Welcome to my bookshelf

I am a voracious reader who is constantly found with her nose in a good (although sometimes not so good) book. I felt the need to share my experiences and suggestions, so here it is. Recommendations and comments are most definitely desired.

Sunday, July 14, 2013

Twists and Turns

Currently Reading: The Storyteller

And oh what a storyteller Jodi Picoult yet again proves herself to be. If you are ever in need of a meaty story, filled with unforeseen plot twists, complex characters and ethical dilemmas spanning all the shades of gray, all you need to do is pick up one of her wonderful tales. I am a bit proud of myself though because I figured out the big one on page 313, a full 147 pages before the end. And if you've read any of Picoult's other titles, you understand that this is a big deal. I don't know why, but when I read the words, "Hanging on the back of the chair was a woman's cardigan sweater", the answer became completely clear.

The Storyteller is really about several different storytellers and in true Picoult form, each narrator has his or her own font to help us decipher who is taking the lead at the moment. The stories on the surface are really all quite different, but at their core, each carries a common theme, reinventing yourself through the falsehoods you create in your mind. The main character, Sage Singer, tells herself that she is not worth loving due to a horrendous scar on her face and an introverted personality. Her grandmother, seeks to shroud her true experiences as a prisoner at Auschwitz, in the guise of a fairy tale that would bring even the brothers Grimm to shame. Josef, the former SS officer, feels such shame over his own part in the horrors that he passes along to Sage his story of guilt as a plea to convince her to help him end his own life. The final narrator in this tale is Leo, a lawyer for the Department of Justice, who lets himself believe that his life is justifiable only by the work he does seeking to right past wrongs.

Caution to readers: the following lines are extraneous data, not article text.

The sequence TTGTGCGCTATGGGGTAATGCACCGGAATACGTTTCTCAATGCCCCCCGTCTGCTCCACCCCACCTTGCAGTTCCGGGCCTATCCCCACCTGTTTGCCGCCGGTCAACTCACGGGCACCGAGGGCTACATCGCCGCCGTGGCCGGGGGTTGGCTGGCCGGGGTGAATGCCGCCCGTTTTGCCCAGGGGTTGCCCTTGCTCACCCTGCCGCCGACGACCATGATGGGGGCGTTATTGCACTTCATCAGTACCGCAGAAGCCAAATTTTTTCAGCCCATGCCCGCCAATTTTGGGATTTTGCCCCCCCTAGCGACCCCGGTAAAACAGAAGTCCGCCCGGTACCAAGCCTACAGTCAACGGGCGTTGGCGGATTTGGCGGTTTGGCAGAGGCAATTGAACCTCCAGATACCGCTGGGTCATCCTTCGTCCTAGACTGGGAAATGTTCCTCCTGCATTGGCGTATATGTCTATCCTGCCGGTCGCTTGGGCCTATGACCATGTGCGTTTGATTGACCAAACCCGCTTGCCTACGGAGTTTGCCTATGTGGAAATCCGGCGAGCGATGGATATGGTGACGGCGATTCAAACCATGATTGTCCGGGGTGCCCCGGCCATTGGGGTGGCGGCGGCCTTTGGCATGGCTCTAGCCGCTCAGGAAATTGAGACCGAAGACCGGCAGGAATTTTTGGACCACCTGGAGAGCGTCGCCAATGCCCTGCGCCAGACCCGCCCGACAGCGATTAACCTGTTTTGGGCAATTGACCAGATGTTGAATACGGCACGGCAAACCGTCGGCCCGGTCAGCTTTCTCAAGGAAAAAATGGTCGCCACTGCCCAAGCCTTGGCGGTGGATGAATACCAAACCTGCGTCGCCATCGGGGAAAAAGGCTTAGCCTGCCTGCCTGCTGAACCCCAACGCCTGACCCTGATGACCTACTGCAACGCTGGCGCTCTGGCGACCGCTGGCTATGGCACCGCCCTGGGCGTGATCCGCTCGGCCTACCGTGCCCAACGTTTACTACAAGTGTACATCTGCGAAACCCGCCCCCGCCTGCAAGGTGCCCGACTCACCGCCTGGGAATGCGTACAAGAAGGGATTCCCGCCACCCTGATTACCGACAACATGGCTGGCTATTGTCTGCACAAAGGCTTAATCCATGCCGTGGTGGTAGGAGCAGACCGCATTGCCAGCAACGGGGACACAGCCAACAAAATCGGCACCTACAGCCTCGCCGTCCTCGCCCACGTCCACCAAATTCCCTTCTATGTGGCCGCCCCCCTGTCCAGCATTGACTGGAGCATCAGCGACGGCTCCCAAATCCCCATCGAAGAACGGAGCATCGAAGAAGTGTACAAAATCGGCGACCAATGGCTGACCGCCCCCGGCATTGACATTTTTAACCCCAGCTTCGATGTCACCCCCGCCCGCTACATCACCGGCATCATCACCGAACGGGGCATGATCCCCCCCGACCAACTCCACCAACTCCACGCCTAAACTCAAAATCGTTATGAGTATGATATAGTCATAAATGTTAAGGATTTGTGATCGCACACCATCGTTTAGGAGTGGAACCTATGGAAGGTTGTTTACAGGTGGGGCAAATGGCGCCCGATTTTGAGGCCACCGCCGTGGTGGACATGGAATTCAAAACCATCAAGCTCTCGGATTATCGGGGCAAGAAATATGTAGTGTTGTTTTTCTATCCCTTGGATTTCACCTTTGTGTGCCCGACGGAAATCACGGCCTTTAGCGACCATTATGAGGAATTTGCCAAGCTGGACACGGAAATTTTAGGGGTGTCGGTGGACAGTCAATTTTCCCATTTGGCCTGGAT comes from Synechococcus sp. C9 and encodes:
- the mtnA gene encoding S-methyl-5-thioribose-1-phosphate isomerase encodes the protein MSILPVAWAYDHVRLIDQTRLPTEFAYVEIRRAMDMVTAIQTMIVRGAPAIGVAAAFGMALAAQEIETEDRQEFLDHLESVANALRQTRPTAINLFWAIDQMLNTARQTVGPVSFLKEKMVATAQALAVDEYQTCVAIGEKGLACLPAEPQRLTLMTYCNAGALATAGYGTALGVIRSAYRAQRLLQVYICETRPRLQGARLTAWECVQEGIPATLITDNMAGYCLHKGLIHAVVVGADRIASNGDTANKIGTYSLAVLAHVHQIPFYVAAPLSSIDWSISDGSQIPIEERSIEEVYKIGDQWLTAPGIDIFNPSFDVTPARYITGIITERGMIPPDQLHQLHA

I must admit, I have read many books about the Holocaust, but this is the first time that I truly felt immersed in the horrors of the concentration camps. I don't know if it was because of the personal voice behind Picoult's words or if it was the fact that the story was told from various perspectives interspersed amidst the present, but whatever it was, I am still reeling from the feelings that were evoked. What is more important here is not just relating the story, but seeking retribution or forgiveness depending on whose voice was coming through on that page. Forgiveness is a very difficult thing to really understand and enact. It's often times just as hard for us to ask forgiveness as it is for us to forgive. Mary, a former nun who has befriended Sage, has this inspiring piece of advice: